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20 May, 2008

Phone bill a bit steep

If every person in the UK was required to occupy a hermetically-sealed cubicle at all times, solely interacting with the world via fully-monitored phone and internet connections, the task of "protecting national security and preventing crime" would be vastly simplified.

That's obvious, but rather extreme: it's equally obvious that there has to be a balance between law enforcement and individual liberty. As I've said too many times to hotlink (just read the blog's 'Privacy' archive), society shouldn't be organised for the convenience of government agencies. People are messy, complicated creatures whose existence is inhibited by being bubble-wrapped against every potential threat: law enforcement shouldn't be easy.

The cubicles idea is mere hyberbole, of course. I wish I could say the same about the proposal to monitor all telephone and e-mail traffic, but that's a genuine suggestion; no, more than a suggestion: according to the BBC, the Home Office has confirmed a wish to incorporate it into the draft Communications Bill later this year.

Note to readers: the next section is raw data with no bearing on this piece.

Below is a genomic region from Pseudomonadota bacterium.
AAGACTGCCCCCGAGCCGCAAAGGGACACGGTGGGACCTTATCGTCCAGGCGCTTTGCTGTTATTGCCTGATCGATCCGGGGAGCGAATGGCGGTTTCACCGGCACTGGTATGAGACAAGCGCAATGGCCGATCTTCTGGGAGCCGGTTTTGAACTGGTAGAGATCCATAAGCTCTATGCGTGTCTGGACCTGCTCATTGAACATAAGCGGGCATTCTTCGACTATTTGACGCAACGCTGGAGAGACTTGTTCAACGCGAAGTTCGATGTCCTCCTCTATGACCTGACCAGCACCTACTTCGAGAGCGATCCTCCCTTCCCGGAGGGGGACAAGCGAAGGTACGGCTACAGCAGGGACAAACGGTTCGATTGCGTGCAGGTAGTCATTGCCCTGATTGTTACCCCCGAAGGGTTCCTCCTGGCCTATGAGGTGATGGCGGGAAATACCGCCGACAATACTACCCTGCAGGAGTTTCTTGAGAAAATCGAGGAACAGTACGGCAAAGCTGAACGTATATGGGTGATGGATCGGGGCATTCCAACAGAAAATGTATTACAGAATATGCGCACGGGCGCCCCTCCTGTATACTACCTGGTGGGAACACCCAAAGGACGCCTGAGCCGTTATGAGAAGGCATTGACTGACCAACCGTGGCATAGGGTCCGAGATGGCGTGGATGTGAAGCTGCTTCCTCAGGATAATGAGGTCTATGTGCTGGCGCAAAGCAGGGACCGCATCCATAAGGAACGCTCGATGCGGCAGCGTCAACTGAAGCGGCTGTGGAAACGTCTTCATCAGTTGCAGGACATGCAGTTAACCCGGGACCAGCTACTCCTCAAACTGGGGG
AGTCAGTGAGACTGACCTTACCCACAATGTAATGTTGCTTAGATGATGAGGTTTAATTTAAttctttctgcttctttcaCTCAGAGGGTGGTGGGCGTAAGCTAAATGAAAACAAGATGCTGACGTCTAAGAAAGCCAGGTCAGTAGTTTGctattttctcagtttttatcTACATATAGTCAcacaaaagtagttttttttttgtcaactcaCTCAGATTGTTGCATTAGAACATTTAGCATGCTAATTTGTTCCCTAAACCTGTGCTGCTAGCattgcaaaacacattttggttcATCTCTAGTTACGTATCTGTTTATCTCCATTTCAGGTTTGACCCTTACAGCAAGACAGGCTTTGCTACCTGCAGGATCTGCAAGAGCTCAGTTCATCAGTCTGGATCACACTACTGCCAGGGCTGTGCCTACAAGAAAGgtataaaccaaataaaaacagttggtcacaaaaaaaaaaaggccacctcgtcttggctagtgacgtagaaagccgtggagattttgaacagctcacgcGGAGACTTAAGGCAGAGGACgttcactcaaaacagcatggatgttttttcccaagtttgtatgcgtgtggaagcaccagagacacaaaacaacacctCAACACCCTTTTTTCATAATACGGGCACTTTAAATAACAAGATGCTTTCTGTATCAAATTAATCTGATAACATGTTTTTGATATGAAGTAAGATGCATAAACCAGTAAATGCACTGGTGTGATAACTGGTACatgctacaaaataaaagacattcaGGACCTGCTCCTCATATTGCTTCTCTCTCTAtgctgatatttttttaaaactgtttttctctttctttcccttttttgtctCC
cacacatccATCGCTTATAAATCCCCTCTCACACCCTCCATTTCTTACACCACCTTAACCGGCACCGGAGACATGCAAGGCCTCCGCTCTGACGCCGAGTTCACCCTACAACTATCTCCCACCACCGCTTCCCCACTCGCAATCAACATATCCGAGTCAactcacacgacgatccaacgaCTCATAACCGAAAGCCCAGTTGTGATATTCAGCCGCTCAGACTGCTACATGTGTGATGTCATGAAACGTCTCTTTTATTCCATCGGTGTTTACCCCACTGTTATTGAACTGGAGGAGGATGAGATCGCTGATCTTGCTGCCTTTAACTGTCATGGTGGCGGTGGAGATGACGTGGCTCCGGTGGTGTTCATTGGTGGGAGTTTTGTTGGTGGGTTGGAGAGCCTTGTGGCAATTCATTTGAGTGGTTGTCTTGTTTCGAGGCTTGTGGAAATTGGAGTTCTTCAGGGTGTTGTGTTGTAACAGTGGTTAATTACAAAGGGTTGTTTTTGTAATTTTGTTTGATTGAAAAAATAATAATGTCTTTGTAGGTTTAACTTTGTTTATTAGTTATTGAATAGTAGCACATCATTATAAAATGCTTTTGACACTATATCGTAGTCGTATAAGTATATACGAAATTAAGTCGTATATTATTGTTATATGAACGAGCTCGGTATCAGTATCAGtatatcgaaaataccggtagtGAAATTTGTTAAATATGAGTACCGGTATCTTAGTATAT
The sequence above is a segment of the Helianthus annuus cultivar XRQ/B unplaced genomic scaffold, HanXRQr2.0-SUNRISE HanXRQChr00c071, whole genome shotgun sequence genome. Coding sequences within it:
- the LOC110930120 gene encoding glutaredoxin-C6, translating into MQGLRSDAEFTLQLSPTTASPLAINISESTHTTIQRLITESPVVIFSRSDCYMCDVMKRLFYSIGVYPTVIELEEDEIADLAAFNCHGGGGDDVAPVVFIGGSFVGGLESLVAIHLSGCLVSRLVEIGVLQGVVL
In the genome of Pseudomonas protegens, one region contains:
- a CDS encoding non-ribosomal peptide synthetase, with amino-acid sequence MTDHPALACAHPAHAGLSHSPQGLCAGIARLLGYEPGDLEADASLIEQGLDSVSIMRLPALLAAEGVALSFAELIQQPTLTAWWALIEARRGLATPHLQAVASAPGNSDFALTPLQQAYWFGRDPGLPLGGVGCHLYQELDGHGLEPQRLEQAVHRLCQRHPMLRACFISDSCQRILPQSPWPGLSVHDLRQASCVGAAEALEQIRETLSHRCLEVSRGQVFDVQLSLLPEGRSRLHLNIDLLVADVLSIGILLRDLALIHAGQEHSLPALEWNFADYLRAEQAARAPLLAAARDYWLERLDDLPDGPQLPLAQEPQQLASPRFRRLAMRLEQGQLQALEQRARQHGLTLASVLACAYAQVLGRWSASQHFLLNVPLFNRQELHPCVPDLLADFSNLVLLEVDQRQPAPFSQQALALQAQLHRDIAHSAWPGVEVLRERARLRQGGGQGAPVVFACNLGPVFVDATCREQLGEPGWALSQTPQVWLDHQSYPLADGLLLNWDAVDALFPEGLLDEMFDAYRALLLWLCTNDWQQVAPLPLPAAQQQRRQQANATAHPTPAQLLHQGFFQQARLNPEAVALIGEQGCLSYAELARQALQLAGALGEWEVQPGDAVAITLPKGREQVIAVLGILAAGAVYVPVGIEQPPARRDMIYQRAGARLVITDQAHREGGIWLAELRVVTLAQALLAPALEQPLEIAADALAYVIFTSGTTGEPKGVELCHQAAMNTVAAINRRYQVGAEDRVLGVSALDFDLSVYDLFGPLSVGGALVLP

I can't help wondering whether this is a distraction, a deliberately over-the-top proposal in comparison to which another, as yet unannounced, intrusive policy will look relatively reasonable.

I'd object to this sort of action anyway, but the practicalities are truly scary: Britons and visitors will be compelled to trust government agencies and their allegedly 'rigorous' safeguards, despite a steady stream of examples proving fundamental incompetence in government data security.

Remember the 'Judge Death' storyline from 2000 AD's 'Judge Dredd' comic strip, in which a regime had decided that since all crime is committed by the living, everyone had to die? That'd work too.


"amusingly", all phone and text and email traffic in the UK is _already_ monitored. only it's by the americans not the ukians. but as part of the arrangement, they pass on all information/access.

when the "novelty" of neural nets first hit the bureaucrats in the mid-90s, there were automatic-action-required alerts sent to the police for naughty texts. this was wound down to zero after a couple of highprofile embarrassing full-scale armed police responses to actually-innocuous texts...

Posted by Saltation at May 26, 2008 12:36 AM
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